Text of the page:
The Risks of Physical Therapy
One of my previous PT classmates called me a few weeks ago to tell me about an incident she had at work. Over the past few weeks, the situation has developed and the skills of my friend have been put into question. I'd like to hear your input when you are finished reading!
The patient is being seen for physical therapy in an acute-care setting following a total hip replacement. The initial goals and plan of care were outlined and the patient was progressing well. On one particular day, the patient had advanced towards a "Supervision/Contact Guard" level for ambulation and had planned to attempt stairs.
While on the stairs with bilateral railings, the patient's knees buckled and the therapist used the gait belt strongly around the patient's waist to prevent a complete fall. The patient was lowered to a chair and no contact was made with the floor. After the therapy session the patient complained of increased pain in her hip and the nurse was informed of the results to the therapy session. There was never an incident report submitted after the session... because the patient had never actually made contact with the floor.
Two days later the patient had X-rays taken of her hip and it was determined that she would need a surgical revision of her new hip replacement. The patient was very upset and requested the name of the therapist working with her during that session. The MD stated that "the patient never should have been attempting stairs so soon after a hip replacement."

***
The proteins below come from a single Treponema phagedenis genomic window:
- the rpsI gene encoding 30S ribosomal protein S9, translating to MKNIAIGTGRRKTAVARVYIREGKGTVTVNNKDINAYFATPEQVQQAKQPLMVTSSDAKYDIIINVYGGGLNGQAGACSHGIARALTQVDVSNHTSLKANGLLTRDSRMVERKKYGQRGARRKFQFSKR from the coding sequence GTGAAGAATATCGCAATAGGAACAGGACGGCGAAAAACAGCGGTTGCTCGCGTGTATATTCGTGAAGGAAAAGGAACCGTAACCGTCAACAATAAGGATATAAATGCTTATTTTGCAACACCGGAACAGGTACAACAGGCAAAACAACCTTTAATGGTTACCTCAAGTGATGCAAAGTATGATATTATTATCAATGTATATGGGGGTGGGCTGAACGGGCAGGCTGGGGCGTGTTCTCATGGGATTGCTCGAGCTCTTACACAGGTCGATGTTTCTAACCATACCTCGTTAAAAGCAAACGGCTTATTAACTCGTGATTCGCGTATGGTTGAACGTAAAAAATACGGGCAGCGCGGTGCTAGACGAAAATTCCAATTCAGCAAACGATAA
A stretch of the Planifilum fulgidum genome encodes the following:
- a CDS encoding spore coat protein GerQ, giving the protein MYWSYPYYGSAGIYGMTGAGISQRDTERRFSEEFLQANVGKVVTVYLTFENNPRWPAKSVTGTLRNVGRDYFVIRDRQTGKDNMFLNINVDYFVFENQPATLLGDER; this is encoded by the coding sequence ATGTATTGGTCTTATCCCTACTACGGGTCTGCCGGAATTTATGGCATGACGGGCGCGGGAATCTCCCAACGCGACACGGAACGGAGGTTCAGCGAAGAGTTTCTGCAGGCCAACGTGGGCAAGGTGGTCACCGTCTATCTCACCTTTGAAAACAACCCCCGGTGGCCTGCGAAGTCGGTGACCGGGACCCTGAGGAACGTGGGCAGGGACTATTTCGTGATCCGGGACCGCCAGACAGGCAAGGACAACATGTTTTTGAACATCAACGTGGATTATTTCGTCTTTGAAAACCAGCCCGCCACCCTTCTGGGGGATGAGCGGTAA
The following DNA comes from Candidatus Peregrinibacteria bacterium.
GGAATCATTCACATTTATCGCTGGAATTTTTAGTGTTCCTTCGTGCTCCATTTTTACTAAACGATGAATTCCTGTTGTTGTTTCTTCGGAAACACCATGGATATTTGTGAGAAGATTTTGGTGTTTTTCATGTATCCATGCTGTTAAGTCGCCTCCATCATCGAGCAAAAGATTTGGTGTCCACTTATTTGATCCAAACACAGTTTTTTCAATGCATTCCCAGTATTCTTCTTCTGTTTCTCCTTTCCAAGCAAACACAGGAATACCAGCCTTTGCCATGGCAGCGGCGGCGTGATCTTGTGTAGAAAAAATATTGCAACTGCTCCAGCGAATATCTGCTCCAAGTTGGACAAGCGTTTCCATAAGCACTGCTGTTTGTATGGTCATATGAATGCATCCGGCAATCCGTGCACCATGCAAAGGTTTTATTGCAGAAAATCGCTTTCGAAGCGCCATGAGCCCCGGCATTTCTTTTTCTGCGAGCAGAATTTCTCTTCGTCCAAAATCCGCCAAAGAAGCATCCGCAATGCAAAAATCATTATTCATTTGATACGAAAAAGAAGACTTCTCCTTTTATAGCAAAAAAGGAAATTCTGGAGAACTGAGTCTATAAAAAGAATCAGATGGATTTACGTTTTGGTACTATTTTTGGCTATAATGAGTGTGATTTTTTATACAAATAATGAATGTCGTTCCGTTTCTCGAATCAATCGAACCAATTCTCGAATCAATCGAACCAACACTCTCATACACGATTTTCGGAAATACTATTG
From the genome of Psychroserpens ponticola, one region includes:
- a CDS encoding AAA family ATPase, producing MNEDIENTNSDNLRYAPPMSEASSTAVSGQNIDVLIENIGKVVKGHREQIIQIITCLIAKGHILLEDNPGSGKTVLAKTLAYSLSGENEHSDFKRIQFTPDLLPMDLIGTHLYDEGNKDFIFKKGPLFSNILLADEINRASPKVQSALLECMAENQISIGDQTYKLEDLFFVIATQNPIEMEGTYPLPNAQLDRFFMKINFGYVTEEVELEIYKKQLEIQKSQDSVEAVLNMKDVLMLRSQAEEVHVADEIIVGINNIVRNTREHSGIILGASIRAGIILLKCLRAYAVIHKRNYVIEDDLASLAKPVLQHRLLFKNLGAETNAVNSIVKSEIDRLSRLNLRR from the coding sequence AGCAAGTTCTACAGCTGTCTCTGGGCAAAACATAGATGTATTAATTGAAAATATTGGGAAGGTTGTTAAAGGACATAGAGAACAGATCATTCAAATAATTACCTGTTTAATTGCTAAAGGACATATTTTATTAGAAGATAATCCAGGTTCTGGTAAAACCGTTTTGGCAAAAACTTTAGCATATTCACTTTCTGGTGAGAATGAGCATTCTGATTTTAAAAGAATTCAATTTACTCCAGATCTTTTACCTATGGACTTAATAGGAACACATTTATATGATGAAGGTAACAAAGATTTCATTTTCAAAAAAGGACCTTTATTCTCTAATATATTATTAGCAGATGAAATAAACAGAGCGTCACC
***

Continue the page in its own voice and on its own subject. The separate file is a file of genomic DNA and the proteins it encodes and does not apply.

While it cannot be completely proven that the therapy session alone caused the hip injury, most of the caregivers involved believe the patient's hardware loosened during the loss-of-balance episode. It is possible that simply ambulating alone, or rolling/repositioning in the bed may have predisposed the hip to further injury, or maybe the weight-bearing-as-tolerating was too much load for the hip to bear. The end result was that following the stair negotiation, the patient's pain level had increased to an intolerable level and led to further x-rays.
My friend, the therapist, felt confused and targeted. She was simply progressing the plan of care. Every step had been taken to ensure the patient's safety, including a gait belt and a chair kept nearby. The patient had agreed to the therapy session - and attempting stairs - and understood the risks of her surgery. Is the therapist to blame? Should she have been more conservative in her interventions? If the MD didn't want the patient on stairs, shouldn't he have specifically ordered that restriction?
What would you do if you were the therapist in this situation? First, how can you prevent the incident from occurring again with future patients? And how do you resolve the situation with the patient herself? What legal issues do you think this therapist is facing? What rights does the patient have when therapy poses certain risks?